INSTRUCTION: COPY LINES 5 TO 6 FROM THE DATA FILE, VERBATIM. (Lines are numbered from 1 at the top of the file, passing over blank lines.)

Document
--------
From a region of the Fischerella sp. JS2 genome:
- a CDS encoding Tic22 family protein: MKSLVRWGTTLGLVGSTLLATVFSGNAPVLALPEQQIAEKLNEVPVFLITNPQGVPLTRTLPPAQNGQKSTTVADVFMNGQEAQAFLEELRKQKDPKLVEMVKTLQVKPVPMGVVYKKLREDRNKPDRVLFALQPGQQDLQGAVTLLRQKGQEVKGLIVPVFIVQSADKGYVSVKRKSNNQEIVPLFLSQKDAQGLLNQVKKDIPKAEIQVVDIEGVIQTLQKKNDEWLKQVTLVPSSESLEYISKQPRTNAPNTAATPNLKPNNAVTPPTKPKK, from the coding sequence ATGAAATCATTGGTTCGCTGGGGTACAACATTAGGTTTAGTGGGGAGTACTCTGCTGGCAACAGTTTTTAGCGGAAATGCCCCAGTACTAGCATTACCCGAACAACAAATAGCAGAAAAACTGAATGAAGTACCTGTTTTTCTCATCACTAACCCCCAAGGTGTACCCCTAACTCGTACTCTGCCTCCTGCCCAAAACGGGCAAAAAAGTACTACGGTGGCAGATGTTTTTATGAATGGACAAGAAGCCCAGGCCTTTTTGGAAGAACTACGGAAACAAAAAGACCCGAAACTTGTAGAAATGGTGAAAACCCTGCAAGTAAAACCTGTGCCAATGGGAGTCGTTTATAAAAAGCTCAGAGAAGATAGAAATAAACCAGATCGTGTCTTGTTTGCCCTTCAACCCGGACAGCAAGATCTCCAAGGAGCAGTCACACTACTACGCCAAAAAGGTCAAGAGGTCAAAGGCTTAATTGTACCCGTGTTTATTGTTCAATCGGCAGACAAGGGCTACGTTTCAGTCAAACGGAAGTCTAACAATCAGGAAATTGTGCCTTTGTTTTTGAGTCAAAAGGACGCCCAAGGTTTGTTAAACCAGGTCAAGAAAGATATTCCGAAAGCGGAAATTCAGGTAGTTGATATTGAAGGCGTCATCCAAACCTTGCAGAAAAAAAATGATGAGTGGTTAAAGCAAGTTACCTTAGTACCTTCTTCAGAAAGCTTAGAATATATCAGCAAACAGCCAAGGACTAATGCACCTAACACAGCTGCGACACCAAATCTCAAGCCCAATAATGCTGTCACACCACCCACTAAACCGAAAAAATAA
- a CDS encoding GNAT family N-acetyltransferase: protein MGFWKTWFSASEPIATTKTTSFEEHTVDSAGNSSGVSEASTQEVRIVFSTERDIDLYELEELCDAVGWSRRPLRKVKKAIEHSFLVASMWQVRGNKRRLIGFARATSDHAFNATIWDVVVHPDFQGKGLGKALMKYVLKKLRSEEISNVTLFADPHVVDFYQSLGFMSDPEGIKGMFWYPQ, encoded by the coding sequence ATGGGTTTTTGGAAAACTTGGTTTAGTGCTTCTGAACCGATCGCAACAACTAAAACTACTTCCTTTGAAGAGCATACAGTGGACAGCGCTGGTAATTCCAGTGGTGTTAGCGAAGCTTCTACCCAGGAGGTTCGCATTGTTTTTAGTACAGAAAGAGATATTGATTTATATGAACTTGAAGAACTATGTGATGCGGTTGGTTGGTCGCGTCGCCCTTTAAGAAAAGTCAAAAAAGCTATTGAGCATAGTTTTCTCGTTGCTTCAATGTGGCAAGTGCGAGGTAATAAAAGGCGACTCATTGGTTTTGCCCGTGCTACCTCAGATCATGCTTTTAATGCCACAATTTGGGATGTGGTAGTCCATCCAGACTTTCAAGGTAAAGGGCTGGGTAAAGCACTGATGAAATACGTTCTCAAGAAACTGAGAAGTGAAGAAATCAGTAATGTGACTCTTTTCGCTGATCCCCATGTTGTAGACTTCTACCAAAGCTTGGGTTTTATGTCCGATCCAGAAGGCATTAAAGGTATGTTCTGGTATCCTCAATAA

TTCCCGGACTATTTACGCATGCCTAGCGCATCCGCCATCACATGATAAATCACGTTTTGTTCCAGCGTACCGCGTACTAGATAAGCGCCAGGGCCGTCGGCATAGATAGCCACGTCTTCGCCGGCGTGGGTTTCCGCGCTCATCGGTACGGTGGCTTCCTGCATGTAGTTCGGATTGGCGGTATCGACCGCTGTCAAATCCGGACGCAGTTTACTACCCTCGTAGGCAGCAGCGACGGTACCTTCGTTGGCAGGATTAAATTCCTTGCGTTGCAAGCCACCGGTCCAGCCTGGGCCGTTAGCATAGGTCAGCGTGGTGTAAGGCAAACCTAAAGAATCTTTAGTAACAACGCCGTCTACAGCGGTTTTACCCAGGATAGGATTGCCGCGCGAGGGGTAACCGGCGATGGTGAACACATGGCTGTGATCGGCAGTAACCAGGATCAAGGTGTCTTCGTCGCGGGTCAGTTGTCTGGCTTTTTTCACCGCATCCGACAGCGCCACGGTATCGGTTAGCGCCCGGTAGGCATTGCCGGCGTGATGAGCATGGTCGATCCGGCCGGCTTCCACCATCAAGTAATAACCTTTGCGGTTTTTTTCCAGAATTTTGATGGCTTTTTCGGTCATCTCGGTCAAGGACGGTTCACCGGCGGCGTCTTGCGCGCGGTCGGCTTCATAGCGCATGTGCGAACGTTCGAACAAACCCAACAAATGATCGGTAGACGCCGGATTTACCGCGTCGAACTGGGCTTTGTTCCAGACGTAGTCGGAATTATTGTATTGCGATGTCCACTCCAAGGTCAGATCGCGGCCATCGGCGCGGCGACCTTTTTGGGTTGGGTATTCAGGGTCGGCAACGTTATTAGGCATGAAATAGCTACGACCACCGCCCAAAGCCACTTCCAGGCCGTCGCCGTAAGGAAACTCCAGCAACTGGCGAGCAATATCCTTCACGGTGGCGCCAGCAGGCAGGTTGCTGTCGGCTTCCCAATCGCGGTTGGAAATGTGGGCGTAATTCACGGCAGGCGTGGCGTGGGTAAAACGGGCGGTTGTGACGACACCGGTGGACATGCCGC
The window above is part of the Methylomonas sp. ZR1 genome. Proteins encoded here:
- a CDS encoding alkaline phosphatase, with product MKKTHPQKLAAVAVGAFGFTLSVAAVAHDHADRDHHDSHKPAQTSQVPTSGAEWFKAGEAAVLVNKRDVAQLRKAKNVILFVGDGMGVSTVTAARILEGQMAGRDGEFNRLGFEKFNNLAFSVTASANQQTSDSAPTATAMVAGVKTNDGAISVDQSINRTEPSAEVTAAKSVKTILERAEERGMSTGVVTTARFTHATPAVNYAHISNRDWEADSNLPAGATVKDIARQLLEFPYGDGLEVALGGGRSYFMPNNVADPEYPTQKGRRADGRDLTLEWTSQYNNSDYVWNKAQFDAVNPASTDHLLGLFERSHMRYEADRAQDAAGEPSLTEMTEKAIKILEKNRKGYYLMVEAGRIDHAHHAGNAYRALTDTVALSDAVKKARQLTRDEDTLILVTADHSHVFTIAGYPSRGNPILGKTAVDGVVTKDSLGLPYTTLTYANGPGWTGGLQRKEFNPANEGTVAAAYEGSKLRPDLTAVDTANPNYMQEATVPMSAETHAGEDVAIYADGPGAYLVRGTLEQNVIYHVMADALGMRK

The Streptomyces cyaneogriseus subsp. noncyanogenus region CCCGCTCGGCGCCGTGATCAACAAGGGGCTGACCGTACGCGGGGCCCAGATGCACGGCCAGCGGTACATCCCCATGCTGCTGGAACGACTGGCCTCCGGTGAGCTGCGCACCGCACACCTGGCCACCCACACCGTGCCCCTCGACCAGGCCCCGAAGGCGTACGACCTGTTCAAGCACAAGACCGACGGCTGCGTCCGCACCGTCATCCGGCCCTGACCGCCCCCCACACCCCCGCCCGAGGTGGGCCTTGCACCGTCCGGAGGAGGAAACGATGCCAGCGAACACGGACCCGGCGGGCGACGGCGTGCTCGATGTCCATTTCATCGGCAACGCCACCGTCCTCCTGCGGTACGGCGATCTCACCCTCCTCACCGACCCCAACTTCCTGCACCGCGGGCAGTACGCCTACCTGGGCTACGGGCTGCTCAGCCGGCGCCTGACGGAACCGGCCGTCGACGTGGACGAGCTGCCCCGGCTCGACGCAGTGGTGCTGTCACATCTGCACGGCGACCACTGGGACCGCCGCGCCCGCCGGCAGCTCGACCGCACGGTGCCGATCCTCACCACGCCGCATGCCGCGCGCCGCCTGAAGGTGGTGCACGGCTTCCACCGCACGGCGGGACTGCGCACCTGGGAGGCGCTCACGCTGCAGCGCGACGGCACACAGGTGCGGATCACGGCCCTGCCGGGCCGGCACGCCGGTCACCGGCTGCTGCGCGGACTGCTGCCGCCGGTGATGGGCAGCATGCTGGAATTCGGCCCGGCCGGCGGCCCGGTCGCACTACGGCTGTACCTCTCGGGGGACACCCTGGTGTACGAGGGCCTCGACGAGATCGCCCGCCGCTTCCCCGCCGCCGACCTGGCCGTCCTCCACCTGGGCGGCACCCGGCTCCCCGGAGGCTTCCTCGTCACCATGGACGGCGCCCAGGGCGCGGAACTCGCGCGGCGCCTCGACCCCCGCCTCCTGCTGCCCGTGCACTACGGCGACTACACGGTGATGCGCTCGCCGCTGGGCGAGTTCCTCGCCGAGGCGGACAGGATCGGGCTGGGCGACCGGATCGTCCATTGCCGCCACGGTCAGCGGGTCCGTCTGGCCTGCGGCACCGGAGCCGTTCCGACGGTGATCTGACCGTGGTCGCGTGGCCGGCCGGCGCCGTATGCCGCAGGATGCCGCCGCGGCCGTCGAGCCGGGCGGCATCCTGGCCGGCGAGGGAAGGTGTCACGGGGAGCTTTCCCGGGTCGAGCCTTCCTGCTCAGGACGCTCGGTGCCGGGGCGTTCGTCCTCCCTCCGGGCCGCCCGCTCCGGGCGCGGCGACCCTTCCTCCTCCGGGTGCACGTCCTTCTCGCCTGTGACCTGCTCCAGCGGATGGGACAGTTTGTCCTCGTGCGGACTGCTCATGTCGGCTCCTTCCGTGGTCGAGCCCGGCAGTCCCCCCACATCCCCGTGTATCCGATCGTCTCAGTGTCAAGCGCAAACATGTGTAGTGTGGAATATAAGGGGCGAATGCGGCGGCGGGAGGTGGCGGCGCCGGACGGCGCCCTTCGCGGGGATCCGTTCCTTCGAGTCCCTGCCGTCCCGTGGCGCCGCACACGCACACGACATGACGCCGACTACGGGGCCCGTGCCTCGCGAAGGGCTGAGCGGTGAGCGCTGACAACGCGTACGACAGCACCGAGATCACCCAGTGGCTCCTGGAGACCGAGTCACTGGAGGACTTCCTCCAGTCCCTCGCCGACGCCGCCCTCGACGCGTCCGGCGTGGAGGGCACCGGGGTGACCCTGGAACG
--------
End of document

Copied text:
The window above is part of the Methylomonas sp. ZR1 genome. Proteins encoded here:
- a CDS encoding alkaline phosphatase, with product MKKTHPQKLAAVAVGAFGFTLSVAAVAHDHADRDHHDSHKPAQTSQVPTSGAEWFKAGEAAVLVNKRDVAQLRKAKNVILFVGDGMGVSTVTAARILEGQMAGRDGEFNRLGFEKFNNLAFSVTASANQQTSDSAPTATAMVAGVKTNDGAISVDQSINRTEPSAEVTAAKSVKTILERAEERGMSTGVVTTARFTHATPAVNYAHISNRDWEADSNLPAGATVKDIARQLLEFPYGDGLEVALGGGRSYFMPNNVADPEYPTQKGRRADGRDLTLEWTSQYNNSDYVWNKAQFDAVNPASTDHLLGLFERSHMRYEADRAQDAAGEPSLTEMTEKAIKILEKNRKGYYLMVEAGRIDHAHHAGNAYRALTDTVALSDAVKKARQLTRDEDTLILVTADHSHVFTIAGYPSRGNPILGKTAVDGVVTKDSLGLPYTTLTYANGPGWTGGLQRKEFNPANEGTVAAAYEGSKLRPDLTAVDTANPNYMQEATVPMSAETHAGEDVAIYADGPGAYLVRGTLEQNVIYHVMADALGMRK